A fraction in which the denominator is greater than the numerator. <a onclick="window.open('/./olcweb/cgi/pluginpop.cgi?it=gif::::/./olc2/dl/505858/mhr_ml8_glossary_22.gif','popWin', 'width=NaN,height=NaN,resizable,scrollbars');" href="#"><img valign="absmiddle" height="16" width="16" border="0" src="./olcweb/styles/shared/linkicons/image.gif"> (0.0K)</a> is a proper fraction.

proportion  
An equation that says that two ratios or two rates are equal. It can be written in fraction form as <a onclick="window.open('/./olcweb/cgi/pluginpop.cgi?it=gif::::/./olc2/dl/505858/mhr_ml8_glossary_23.gif','popWin', 'width=NaN,height=NaN,resizable,scrollbars');" href="#"><img valign="absmiddle" height="16" width="16" border="0" src="./olcweb/styles/shared/linkicons/image.gif"> (0.0K)</a>
or in ratio form as 1 : 4 = 4 : 16.

(See page(s) 64)
Pythagorean relationship   The relationship between the lengths of the sides of a right triangle. The sum of the areas of the squares attached to the legs of the triangle equals the area of the square attached to the hypotenuse.

<a onclick="window.open('/./olcweb/cgi/pluginpop.cgi?it=gif::::/./olc2/dl/505858/mhr_ml8_glossary_24.gif','popWin', 'width=NaN,height=NaN,resizable,scrollbars');" href="#"><img valign="absmiddle" height="16" width="16" border="0" src="./olcweb/styles/shared/linkicons/image.gif"> (5.0K)</a>
(See page(s) 90)
rate   A comparison of two quantities measured in different units. $1.69 per 100 grams or $1.69/11 g is a rate for purchasing bulk food. 72 beats per minute or 72 beats/min is a heart rate.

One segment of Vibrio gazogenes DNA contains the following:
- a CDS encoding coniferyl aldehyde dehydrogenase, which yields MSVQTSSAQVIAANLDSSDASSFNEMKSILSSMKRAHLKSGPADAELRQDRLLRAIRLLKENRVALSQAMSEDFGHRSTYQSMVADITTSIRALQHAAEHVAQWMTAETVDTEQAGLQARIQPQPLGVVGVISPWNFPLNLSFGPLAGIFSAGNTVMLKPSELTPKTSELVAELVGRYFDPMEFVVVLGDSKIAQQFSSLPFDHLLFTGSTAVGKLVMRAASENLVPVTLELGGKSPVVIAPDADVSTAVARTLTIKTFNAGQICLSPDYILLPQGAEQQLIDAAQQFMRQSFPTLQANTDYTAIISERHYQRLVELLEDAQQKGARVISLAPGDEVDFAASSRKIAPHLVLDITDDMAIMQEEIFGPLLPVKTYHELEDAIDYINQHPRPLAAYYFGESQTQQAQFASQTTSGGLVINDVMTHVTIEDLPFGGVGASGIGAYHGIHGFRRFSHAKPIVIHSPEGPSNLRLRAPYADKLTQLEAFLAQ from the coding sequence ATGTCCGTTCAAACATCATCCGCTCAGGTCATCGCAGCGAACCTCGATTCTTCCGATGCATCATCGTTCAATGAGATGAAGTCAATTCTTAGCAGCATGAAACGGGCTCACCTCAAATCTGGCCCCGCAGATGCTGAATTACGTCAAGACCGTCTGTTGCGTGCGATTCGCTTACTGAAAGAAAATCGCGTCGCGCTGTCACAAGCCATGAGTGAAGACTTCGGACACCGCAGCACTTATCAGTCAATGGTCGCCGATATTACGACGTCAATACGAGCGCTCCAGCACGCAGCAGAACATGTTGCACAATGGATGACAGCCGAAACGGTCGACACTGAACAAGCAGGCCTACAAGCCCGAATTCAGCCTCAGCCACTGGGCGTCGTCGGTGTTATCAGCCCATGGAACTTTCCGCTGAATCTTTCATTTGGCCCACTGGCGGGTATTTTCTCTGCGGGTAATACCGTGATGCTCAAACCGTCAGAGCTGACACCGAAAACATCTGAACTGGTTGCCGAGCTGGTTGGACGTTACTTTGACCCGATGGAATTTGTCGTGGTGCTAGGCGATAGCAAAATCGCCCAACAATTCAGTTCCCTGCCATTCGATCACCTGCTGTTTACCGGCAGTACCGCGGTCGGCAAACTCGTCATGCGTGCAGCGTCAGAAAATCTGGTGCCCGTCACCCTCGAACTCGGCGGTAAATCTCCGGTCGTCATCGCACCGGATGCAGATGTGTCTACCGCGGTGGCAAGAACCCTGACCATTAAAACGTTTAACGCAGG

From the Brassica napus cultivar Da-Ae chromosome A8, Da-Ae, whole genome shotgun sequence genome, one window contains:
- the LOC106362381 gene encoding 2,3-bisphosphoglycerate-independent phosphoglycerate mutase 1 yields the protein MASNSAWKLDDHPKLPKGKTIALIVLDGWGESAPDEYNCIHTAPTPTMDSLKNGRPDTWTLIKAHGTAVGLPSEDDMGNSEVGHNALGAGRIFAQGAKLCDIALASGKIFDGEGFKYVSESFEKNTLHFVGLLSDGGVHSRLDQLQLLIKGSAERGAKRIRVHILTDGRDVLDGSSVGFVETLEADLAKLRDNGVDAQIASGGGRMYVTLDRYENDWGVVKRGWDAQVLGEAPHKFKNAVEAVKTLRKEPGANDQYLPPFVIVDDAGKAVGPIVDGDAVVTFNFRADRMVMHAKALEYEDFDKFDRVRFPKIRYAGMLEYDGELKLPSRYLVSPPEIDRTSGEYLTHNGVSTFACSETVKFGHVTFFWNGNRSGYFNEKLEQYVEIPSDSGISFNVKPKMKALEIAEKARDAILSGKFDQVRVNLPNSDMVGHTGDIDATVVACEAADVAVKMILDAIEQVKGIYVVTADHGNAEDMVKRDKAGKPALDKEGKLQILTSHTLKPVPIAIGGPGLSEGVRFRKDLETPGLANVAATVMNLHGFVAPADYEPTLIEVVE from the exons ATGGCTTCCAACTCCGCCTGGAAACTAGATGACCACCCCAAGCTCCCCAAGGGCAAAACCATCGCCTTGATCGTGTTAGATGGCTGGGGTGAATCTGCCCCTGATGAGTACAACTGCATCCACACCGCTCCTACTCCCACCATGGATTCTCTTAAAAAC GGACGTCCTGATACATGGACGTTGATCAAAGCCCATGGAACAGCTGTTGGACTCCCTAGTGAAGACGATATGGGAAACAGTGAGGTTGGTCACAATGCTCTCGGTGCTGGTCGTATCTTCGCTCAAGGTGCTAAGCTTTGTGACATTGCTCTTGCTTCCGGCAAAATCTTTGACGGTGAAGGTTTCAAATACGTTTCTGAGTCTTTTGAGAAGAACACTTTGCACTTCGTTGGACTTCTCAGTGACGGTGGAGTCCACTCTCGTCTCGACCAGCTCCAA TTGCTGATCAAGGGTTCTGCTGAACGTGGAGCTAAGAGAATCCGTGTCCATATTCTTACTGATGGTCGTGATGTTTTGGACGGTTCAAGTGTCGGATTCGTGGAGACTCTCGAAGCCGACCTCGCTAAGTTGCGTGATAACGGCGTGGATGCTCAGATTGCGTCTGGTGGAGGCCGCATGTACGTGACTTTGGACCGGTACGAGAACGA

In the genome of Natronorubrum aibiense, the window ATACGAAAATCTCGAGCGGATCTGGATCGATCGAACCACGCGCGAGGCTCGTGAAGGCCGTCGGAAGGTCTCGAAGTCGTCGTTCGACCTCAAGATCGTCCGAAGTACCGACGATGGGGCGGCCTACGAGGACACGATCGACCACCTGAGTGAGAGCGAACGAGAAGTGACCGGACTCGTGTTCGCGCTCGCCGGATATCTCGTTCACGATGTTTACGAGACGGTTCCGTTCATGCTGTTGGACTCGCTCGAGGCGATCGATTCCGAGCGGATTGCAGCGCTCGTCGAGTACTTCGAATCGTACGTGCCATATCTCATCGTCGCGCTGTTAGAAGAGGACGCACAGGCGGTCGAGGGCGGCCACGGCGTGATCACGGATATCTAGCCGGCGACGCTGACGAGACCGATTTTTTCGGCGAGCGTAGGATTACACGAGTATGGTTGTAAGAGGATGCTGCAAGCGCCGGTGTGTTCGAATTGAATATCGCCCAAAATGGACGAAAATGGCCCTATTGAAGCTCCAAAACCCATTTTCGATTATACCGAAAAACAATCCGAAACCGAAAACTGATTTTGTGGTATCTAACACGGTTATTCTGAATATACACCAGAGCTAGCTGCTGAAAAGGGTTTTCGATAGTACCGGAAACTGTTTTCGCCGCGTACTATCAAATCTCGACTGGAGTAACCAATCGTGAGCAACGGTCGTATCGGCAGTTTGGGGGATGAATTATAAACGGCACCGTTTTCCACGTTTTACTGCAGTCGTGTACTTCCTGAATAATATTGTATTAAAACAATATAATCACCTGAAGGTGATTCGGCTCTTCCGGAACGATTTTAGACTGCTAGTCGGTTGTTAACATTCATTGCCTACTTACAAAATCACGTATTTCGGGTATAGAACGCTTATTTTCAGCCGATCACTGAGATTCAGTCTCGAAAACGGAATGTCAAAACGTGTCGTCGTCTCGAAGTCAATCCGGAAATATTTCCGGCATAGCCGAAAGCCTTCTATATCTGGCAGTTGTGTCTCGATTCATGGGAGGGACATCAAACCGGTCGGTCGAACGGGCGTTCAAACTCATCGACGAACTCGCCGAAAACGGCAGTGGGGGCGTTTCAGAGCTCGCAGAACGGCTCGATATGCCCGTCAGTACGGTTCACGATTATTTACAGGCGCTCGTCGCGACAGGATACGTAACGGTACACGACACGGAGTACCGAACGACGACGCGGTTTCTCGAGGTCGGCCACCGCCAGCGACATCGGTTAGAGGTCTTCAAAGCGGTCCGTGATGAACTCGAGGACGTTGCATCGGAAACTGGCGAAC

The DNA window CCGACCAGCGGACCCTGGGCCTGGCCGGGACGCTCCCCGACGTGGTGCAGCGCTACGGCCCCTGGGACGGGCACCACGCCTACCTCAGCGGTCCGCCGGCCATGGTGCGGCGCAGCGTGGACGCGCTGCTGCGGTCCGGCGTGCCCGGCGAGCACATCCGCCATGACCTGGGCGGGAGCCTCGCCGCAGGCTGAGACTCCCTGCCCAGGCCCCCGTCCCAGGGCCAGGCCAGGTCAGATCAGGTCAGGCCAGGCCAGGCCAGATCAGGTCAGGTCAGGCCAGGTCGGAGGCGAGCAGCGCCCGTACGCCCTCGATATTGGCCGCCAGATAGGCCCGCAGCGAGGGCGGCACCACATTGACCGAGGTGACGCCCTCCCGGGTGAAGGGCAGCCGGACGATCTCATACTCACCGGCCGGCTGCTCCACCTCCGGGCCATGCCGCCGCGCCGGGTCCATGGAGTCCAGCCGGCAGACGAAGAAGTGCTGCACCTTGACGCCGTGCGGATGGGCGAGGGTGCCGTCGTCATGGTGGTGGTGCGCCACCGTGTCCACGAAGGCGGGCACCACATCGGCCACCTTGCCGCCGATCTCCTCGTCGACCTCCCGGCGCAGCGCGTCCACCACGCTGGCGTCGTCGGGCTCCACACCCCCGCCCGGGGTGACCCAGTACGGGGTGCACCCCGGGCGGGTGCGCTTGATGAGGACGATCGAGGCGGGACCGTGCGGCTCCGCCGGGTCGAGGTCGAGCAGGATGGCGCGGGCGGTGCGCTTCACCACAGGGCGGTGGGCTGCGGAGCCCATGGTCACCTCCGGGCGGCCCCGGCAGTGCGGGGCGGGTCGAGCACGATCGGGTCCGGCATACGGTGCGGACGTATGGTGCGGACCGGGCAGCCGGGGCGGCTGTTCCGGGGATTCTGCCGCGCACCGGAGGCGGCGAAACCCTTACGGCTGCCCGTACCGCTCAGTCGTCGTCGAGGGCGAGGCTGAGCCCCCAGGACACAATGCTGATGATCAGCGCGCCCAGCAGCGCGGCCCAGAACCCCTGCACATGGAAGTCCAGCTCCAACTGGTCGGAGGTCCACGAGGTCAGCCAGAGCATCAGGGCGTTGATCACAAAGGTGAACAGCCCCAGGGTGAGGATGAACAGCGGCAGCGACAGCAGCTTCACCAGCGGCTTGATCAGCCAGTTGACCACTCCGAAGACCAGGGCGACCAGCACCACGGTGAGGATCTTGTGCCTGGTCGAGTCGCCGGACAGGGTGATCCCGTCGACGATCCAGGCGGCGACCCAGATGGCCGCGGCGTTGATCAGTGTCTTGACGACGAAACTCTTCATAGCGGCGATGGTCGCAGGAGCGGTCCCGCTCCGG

(See page(s) 55)
reciprocal  
The multiplier or a number to give a product of 1. <a onclick="window.open('/./olcweb/cgi/pluginpop.cgi?it=gif::::/./olc2/dl/505858/mhr_ml8_glossary_25.gif','popWin', 'width=NaN,height=NaN,resizable,scrollbars');" href="#"><img valign="absmiddle" height="16" width="16" border="0" src="./olcweb/styles/shared/linkicons/image.gif"> (0.0K)</a> is the reciprocal of <a onclick="window.open('/./olcweb/cgi/pluginpop.cgi?it=gif::::/./olc2/dl/505858/mhr_ml8_glossary_13.gif','popWin', 'width=NaN,height=NaN,resizable,scrollbars');" href="#"><img valign="absmiddle" height="16" width="16" border="0" src="./olcweb/styles/shared/linkicons/image.gif"> (0.0K)</a> because <a onclick="window.open('/./olcweb/cgi/pluginpop.cgi?it=gif::::/./olc2/dl/505858/mhr_ml8_glossary_26.gif','popWin', 'width=NaN,height=NaN,resizable,scrollbars');" href="#"><img valign="absmiddle" height="16" width="16" border="0" src="./olcweb/styles/shared/linkicons/image.gif"> (0.0K)</a> .